Progress? Boston getting telephone poles not made of wood

New telephone poles in Hyde Park

Look how straight and tall and proud that new pole is.

New telephone pole

Crews were busy along Austin Street in Hyde Park yesterday, throwing up these new, bigger, plastickier utility poles.

With any luck, when they're done, they'll take down the old poles, rather than just leaving them up like they've tended to do over the years.

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    progress?

    By on

    Wood is sustainable petroleum products not so much. Wish the city burried all utility lines.

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    Bury 'em

    Overhead lines should go, for many reasons — like ease of access for service, protection from weather and tree falls, aesthetics.

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    Interesting question.

    By on

    Probably does make sense in many parts of the Northeast. It's more expensive to bury and more expensive and slower to service, but more aesthetic and more weather resistant. Obviously it is not an option anywhere with earthquakes or even minimal flooding, so most of coastal and low-lying areas of the Northeast won't want in the next couple decades. IT's been done well in some European countries.

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    Transformers

    By on

    If buried, we'll still likely get above-ground transformers because the electrical workers understandably don't like going down into underground vaults. At least a bit more than 5 years ago the NStar was arguing with a Big Name Higher Ed about underground vs above ground. Big Name Higher Ed won that round, but I don't think many have the power behind them to do so. So you'll still see big boxes all around.

    I agree with you, nonetheless. Just know that it isn't as clean a solution as we'd like.

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    Still need light poles

    By on

    I run down this street, so I have a sidewalk interest in this project. A few of the older poles are blocking more of the sidewalk than I am comfortable with, and some of the streetlights have been taken down and now replaced, which I really notice at night.

    Though I want the whole thing to be done as soon as possible, looking at the wires up there, it seems quite complex. So, yes, aesthetically no wires would look good, but the poles are definitely needed. And as others noted, as this is a private sector thing, the costs will factor, with elevated being much cheaper than underground.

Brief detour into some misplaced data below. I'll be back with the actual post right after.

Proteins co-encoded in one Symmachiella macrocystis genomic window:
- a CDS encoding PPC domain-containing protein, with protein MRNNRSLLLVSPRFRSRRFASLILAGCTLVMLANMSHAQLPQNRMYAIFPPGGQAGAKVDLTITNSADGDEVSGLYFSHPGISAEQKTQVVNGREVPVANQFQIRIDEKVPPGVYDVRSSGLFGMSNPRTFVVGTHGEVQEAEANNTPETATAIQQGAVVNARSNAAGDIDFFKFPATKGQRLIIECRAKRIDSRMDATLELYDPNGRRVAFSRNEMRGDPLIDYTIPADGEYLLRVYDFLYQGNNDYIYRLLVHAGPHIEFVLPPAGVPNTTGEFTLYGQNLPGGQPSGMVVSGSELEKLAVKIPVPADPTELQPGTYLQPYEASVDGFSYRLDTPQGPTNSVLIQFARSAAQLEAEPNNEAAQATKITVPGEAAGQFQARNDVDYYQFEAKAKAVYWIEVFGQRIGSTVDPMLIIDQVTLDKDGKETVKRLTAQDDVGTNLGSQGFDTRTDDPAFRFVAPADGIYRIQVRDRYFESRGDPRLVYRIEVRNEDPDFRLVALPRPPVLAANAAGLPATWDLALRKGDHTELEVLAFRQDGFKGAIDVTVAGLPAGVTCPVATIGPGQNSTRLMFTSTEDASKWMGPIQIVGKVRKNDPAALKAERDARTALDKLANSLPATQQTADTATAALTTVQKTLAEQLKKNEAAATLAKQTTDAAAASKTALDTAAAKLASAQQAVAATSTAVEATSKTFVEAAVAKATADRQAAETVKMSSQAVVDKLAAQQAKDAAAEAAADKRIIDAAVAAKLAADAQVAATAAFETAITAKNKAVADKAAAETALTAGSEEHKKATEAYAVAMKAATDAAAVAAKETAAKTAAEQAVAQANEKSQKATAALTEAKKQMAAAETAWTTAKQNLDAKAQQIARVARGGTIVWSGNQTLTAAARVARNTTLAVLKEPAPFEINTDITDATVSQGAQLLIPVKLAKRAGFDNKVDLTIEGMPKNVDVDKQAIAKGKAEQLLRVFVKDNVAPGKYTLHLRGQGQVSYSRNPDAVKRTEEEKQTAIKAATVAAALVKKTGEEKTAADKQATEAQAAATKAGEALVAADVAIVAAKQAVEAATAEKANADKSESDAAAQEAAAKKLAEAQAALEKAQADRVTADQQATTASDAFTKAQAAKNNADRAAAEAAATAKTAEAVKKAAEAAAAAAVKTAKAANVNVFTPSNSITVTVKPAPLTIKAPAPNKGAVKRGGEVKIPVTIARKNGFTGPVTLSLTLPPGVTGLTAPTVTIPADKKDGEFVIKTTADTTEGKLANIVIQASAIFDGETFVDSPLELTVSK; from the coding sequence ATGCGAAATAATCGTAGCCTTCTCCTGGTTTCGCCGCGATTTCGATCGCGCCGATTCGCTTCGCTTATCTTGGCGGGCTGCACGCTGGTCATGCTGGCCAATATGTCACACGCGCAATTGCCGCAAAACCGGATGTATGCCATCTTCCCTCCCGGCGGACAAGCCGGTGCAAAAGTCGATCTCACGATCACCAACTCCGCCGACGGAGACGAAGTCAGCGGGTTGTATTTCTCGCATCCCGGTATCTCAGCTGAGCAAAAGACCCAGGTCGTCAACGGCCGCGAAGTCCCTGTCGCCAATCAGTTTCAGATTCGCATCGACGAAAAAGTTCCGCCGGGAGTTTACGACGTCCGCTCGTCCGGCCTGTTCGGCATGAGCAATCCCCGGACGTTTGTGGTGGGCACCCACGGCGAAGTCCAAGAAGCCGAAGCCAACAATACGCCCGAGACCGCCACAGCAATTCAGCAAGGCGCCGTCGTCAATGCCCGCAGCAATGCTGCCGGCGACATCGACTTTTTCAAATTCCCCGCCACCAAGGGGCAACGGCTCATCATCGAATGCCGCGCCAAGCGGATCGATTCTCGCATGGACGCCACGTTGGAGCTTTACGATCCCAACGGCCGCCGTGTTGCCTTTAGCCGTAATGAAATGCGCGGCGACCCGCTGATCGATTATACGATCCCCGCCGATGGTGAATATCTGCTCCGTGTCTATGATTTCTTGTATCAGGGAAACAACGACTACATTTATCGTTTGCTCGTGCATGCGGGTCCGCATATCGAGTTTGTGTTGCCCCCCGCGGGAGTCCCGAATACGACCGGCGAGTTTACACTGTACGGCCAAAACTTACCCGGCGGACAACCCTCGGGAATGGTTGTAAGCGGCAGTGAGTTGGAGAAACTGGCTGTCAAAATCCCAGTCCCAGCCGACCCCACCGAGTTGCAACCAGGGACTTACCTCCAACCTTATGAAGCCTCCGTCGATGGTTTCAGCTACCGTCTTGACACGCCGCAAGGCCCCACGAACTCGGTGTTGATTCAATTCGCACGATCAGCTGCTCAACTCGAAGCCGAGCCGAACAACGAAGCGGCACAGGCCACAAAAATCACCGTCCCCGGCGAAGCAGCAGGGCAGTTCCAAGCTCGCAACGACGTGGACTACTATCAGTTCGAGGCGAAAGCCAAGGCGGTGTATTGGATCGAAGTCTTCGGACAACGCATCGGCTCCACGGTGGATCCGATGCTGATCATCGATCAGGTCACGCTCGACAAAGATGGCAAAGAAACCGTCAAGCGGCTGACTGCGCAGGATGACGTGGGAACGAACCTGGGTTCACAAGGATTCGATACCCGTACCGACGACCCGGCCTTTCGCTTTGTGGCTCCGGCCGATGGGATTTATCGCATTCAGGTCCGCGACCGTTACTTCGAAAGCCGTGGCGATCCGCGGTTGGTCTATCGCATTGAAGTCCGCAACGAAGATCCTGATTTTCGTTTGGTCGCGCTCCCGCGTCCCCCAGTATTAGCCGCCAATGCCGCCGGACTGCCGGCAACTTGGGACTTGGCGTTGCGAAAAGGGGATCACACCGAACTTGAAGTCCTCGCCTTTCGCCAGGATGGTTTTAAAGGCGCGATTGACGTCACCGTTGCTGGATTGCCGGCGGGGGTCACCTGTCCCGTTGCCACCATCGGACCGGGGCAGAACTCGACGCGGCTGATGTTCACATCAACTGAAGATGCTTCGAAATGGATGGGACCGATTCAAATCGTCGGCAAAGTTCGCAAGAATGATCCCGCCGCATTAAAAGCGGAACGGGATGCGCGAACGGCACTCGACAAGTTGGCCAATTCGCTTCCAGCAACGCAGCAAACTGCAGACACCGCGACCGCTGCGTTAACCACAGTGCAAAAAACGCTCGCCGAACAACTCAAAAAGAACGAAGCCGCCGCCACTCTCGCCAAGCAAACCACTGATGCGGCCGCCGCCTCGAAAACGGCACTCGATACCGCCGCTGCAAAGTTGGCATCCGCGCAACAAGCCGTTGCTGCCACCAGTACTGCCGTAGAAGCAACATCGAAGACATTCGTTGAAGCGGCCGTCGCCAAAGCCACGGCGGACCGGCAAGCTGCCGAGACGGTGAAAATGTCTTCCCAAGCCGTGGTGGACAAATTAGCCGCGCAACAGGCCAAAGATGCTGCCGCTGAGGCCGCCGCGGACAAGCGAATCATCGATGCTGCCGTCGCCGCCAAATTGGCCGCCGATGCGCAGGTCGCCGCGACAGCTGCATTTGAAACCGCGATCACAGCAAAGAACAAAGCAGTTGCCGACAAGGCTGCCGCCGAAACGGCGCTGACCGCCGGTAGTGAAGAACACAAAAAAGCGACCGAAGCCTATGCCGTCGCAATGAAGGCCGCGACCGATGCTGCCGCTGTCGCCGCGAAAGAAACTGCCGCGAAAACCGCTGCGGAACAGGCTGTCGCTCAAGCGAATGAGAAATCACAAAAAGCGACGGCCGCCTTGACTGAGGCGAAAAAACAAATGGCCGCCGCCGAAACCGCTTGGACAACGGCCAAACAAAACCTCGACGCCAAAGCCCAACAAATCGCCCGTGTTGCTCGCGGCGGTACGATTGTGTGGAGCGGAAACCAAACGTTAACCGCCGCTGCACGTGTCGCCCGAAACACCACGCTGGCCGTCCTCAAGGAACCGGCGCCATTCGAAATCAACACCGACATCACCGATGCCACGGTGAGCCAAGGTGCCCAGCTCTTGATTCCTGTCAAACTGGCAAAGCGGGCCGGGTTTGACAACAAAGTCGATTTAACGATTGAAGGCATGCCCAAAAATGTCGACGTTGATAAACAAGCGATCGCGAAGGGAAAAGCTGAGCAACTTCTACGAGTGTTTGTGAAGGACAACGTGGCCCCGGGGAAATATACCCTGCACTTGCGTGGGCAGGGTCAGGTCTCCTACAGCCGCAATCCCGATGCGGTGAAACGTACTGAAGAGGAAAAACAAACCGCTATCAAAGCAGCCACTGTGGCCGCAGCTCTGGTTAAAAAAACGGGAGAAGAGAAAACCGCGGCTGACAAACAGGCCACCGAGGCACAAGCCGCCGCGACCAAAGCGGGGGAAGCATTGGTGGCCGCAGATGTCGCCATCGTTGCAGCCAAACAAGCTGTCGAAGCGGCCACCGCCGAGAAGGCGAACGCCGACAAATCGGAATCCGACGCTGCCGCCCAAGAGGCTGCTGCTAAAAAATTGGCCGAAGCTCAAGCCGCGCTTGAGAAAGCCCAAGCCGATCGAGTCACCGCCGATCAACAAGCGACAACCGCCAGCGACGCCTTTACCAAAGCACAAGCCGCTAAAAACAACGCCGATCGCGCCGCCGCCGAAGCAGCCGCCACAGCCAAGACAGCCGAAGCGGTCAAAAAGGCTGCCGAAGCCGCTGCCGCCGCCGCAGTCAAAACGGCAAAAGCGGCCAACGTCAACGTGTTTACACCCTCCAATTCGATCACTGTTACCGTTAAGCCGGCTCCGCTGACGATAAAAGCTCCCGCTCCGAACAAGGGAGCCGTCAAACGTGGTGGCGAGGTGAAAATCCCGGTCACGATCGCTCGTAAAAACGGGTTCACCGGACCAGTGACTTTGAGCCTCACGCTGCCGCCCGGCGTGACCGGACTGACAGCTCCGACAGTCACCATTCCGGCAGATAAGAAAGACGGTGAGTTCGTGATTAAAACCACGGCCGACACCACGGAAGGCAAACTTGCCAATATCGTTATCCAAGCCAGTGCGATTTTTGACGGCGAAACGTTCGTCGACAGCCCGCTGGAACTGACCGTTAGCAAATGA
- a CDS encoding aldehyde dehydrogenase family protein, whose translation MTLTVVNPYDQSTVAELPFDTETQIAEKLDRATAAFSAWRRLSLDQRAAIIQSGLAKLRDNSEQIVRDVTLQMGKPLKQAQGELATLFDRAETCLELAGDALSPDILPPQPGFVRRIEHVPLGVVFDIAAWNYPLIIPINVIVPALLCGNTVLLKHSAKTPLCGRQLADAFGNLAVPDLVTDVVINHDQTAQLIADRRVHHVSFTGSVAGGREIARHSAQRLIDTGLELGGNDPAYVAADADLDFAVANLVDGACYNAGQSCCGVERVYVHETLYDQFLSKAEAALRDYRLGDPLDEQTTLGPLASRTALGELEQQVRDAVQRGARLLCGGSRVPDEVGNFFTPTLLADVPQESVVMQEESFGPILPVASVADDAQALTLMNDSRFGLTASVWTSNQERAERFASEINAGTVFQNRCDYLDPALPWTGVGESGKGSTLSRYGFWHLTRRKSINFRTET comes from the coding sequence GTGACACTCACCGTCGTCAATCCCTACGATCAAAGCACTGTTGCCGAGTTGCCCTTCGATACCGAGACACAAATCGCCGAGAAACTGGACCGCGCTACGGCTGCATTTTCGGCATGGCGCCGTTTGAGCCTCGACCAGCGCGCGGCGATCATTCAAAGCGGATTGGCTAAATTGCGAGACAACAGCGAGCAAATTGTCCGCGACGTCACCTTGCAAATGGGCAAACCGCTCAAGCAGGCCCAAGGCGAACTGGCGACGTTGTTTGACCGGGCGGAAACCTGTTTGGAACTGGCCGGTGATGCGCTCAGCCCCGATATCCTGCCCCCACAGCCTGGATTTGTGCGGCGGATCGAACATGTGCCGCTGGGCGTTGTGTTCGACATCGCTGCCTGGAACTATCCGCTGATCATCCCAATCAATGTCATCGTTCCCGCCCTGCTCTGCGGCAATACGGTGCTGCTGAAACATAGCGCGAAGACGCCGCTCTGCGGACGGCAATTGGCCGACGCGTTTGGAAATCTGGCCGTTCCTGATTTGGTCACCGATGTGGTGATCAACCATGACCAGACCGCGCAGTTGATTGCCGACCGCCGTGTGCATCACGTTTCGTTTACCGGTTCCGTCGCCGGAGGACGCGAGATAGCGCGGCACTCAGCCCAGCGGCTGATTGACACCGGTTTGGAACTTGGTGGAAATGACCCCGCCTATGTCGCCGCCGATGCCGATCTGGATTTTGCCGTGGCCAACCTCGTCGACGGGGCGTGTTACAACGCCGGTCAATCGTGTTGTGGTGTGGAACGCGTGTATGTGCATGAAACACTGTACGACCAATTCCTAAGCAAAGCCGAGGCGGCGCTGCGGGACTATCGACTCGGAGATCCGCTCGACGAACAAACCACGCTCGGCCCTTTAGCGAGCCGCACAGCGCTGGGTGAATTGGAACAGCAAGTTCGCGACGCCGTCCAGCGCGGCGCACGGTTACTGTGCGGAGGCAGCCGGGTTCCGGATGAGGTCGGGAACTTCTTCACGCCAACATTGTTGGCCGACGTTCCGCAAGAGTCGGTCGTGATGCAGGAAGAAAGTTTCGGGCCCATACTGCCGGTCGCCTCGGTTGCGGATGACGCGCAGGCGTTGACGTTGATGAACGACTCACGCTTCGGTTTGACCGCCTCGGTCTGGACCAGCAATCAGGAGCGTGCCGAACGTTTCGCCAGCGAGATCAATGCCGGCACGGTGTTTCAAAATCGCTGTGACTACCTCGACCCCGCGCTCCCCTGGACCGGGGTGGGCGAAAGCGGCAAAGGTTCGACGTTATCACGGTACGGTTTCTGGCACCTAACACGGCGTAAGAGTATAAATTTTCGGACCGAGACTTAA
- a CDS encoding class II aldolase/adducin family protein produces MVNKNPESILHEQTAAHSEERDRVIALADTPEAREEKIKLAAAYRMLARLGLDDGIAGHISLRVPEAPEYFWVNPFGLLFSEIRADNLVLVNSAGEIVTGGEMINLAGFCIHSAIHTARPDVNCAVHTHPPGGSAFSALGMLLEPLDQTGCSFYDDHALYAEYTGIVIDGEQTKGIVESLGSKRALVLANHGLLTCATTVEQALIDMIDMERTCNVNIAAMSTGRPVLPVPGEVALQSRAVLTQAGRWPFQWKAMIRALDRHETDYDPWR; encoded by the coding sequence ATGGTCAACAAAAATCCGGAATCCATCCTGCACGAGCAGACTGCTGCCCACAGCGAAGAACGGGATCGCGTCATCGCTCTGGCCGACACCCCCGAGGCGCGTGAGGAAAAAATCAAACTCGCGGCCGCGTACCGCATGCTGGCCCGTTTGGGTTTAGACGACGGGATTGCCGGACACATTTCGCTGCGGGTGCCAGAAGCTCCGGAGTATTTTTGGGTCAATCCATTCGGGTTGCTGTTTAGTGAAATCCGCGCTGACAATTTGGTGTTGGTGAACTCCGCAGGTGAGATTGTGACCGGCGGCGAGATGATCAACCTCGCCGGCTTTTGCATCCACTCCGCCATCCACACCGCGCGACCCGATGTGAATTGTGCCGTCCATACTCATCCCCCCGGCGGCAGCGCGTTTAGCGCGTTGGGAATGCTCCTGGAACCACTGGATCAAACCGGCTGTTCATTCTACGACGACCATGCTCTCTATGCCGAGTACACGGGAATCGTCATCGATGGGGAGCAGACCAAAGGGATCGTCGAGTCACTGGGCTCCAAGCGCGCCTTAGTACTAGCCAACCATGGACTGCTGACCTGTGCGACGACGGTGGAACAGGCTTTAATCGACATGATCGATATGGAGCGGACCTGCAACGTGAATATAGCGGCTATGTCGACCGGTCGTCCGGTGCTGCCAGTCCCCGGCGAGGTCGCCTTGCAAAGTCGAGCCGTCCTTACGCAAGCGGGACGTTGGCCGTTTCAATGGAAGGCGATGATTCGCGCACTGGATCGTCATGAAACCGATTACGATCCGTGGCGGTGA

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    Transformer fires

    By on

    will melt these to the ground like a birthday candle.

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    Interesting

    I've noticed that alot of high-voltage transmission lines are also being replaced from tall, wooden poles to much bigger pre-weathered ones - some sort of rusted steel look to them.

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    I believe it's getting harder

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    I believe it's getting harder to get long straight enough trees for utility poles. The ones they can get have all sorts of issues, they need to be treated to prevent pests from eating them and make them waterproof, with nasty petrochems.

    Same thing happened with masts for wooden ships back in the day.

    So I apparently composite poles are the future.

    http://www.duratelgreen.com/

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    Utility poles are made from

    By on

    Utility poles are made from specifically grown trees on tree farms. I imagine it costs more money to farm trees than to extrude them from some composite material.

    These telephone poles are in

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    These telephone poles are in people's back yards throughout Boston neighborhoods, used mainly by telephone land lines, when cable television was introduced in boston in the early 1980s cablevision/comcast were using these poles and still do ,to set up cable lines, now you have sattelite dish companies using these poles in Boston neighborhoods where you have 6 or 7 sattelite dishes attatched to multi family houses,you have multiple wires attatched to pole to house, most lines are useless because previous renters of houses have left long ago, this leaves blight in the neighborhoods and mostly the streets of East Boston, they leave behind the sattelite dish bolted to the side of house's and the useless wires that are attatched to pole to sattelite dish, City of Boston should tax every company which includes comcast, verizon, and all the sattelite dish companies who use the telephone pole in city of boston.Tax every single telephone pole in city...

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    Tax every pole?

    By on

    The Menino Administration tried to strong arm Verizon into paying "real estate" taxes on all the utility poles in Boston. Thanks to the Mayor we are stuck with slow motion DSL rather than fast motion Fios. Another Menino legacy the media tries to sweep under the carpet.

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    Internet Availability

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    So when does Hyde Park get decent internet? The only internet available in Hyde Park is either very slow or very expensive. There is no high speed DSL nor Fios available. Other neighborhoods in Boston get free WiFi for all residents paid for by the city, why not Hyde Park?